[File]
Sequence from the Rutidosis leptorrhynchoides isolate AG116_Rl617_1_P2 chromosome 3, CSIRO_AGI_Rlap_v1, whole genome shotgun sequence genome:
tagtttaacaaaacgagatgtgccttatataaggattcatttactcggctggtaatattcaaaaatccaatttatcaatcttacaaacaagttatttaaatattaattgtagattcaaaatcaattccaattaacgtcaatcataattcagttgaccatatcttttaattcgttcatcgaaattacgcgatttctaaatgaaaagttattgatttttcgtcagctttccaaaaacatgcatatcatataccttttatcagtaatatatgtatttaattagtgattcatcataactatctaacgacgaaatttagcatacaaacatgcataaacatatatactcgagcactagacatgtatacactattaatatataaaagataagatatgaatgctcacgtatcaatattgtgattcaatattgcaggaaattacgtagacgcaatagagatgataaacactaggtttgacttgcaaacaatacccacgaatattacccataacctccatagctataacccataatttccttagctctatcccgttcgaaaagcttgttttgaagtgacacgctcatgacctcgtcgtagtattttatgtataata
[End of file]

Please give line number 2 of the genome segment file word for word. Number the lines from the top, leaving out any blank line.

tagtttaacaaaacgagatgtgccttatataaggattcatttactcggctggtaatattcaaaaatccaatttatcaatcttacaaacaagttatttaaatattaattgtagattcaaaatcaattccaattaacgtcaatcataattcagttgaccatatcttttaattcgttcatcgaaattacgcgatttctaaatgaaaagttattgatttttcgtcagctttccaaaaacatgcatatcatataccttttatcagtaatatatgtatttaattagtgattcatcataactatctaacgacgaaatttagcatacaaacatgcataaacatatatactcgagcactagacatgtatacactattaatatataaaagataagatatgaatgctcacgtatcaatattgtgattcaatattgcaggaaattacgtagacgcaatagagatgataaacactaggtttgacttgcaaacaatacccacgaatattacccataacctccatagctataacccataatttccttagctctatcccgttcgaaaagcttgttttgaagtgacacgctcatgacctcgtcgtagtattttatgtataata